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I've been thinking of releasing a few projects, and most authors in the community leave their email address right in the code, often as is or using commonly used schemes like "meATNOSPAMgmail.com", which sort of gets my paranoia flag up...

When releasing source code publicly, does it often lead to your email address being parsed by spam bots, and if so how do you obfuscate it ?

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2  
Possible candidate to not constructive question: blog.stackoverflow.com/2010/09/good-subjective-bad-subjective –  bigown Oct 6 '10 at 17:16
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I disagree with this being marked as 'not constructive'. This is very much a non-code related concern for programmers just getting into open source. We have different concerns from the SU crowd in this regard, since our email will effectively be our "official method of personal contact", so we don't want to just abandon the account when it gets spammy. I could make an argument that it matches points 1, 3, 4, 5 and 6 of your link. –  jkerian Oct 6 '10 at 19:34

6 Answers 6

up vote 10 down vote accepted

I didn't worry about it for about a year of open source development. By the time I realized that I should be concerned, the address is out in the wild. With that said though, I haven't had too much spam coming in on that account, perhaps a spam message or three gets through gmail's filter per month.

If you're concerned about this sort of thing, perhaps make a separate email address for your opensource contact, and then just forward everything. If you're using gmail, I'd advise using their "plus addressing".

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'+'1: Great tip –  jholl Oct 6 '10 at 18:35
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This obviously only works if spammers do not remove the content between '+' and '@'. –  Matthieu M. Oct 8 '10 at 13:24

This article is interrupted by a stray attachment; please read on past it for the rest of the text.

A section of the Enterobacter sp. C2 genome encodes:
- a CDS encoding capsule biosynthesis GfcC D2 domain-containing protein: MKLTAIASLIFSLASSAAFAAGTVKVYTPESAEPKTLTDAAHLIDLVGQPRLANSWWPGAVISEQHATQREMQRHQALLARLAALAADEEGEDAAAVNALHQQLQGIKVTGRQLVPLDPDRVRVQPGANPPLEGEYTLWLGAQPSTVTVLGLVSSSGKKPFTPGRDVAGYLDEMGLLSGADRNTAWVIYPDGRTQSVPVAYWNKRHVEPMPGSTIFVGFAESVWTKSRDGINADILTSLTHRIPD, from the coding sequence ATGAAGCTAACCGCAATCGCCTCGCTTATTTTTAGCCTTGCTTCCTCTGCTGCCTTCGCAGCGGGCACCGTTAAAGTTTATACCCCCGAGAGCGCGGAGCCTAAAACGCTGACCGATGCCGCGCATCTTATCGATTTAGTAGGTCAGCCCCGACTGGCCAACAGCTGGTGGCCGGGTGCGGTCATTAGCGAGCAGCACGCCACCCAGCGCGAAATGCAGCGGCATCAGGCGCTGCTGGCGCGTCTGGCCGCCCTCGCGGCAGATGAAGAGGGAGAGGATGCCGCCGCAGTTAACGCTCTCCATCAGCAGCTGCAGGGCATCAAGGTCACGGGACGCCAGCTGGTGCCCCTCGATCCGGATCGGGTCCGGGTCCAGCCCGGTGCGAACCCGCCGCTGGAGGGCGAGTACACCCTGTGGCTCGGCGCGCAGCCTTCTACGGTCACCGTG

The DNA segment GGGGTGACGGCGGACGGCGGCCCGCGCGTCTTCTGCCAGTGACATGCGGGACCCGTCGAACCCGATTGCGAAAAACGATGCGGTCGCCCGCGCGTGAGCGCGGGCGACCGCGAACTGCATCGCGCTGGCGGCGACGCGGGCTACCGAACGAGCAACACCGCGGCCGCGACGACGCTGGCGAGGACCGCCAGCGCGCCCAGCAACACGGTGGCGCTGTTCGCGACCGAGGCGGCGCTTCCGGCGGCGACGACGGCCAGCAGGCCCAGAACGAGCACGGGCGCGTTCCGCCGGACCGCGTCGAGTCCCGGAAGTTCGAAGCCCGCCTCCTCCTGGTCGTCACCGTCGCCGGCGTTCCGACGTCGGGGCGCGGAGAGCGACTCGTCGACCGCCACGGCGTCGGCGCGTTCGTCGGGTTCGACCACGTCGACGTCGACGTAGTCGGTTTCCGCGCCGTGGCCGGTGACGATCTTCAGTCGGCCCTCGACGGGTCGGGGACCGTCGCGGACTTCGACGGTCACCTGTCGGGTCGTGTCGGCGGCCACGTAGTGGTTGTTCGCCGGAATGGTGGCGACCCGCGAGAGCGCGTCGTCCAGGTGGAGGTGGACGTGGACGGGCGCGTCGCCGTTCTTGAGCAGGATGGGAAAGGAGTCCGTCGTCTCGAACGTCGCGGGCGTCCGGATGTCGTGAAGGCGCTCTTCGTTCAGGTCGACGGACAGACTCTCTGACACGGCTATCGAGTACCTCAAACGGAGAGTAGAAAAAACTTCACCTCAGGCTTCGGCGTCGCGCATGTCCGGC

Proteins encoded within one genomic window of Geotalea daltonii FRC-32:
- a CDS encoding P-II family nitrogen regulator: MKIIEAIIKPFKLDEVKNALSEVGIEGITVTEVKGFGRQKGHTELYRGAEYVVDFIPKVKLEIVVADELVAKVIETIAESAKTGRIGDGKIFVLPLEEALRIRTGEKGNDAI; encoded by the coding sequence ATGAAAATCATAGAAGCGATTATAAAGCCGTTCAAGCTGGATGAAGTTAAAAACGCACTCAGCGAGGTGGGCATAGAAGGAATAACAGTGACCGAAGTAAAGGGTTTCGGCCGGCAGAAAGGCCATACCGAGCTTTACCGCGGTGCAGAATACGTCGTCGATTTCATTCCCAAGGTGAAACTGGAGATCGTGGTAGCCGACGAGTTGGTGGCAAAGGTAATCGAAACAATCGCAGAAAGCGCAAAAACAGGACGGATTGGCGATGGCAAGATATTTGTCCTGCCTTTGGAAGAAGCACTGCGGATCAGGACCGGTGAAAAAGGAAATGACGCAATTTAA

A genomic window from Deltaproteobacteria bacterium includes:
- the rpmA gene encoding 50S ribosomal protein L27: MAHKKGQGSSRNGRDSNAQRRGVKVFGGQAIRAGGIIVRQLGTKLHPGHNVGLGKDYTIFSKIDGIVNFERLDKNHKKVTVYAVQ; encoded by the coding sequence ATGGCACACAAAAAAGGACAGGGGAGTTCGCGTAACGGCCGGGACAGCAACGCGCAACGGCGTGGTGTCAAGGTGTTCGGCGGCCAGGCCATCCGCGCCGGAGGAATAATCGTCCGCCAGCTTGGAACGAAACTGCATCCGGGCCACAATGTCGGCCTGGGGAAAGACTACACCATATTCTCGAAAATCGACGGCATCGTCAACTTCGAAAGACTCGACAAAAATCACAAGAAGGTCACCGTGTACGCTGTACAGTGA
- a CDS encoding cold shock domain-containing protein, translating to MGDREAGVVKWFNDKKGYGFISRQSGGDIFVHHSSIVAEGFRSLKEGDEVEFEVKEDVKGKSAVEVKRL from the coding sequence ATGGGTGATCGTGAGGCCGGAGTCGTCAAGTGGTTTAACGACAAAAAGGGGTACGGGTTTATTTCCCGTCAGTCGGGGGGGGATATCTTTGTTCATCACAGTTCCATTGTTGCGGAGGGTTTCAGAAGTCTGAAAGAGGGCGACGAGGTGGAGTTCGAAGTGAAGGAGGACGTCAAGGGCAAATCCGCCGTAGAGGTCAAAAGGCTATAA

@Matthieu: Once again... in principle I agree that could be a problem. In practice... why would a spammer bother? –  jkerian Oct 11 '10 at 3:14
    
the spammer would probably not, the website disclosing your email would be better off doing so :) –  Matthieu M. Oct 11 '10 at 19:15

Whenever possible, I avoid publishing my email address.

I use three strategies:

  1. As a previous answer stated, I give a web site.
  2. I use an image of my email address.
  3. I have my own domain so I can use lots and lots of email addresses. For each site foo.com, I use the email address foo.com@example.com.

All three of these strategies can be seen at the top of my resume.

A domain only costs about $8/year from GoDaddy.com. I then use Google Apps, free version (http://google.com/a), to forward email from all of the different email addresses to me (there is a setting to do this). If I have an address "go bad", that is, it starts to get lots of spam, I just write a filter for that address that throws out everything sent to it.

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Obfuscating your email address is great if you are 100% all the time and the spam bots haven't figured out how to parse your particular method yet. If you mess up once, or the spam bots figure out how to parse it then you can't put the genii back in the bottle.

So live life on the edge, post your email address with little regard for the spam that is sure to follow: jim@mckeeth.org

Chances are they all have your email address anyway, and if they don't they are bound to start guessing.

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Real world experience: I contributed some code to VNC many years ago (like 1998 or something) and my unobfuscated email address ended up in the standard readme.txt that was distributed and installed with every copy of VNC. Back then (and in the following years) there were certainly some spam worms that looked through all files on the user's computer for email addresses. My address was one of those, as well as all the others listed in that file. I get a lot of spam. At one point, some 20% of the total spam I got was "from" a forged address in that same readme.txt file.

So the answer is yes, releasing your email address in public software results in more spam. However, many kinds of other things also result in more spam too, so I don't think it's actually worth worrying about. I still use the same email address I've used since 1996, and rely on multiple layers of spam filters to filter out the crap.

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I honestly don't since the spam button in my email client is so easy to press. Having lord.quackstar at gmail dot com just annoys people, and bots can probably parse that already.

Spam comes and goes. Once you've ignored enough of their messages they usually stop.

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I avoid the problem by leaving a website URL instead of an email address in the code, and then someone can contact me through my site without me needing to leave an email address sitting around where any random spambot could harvest it.

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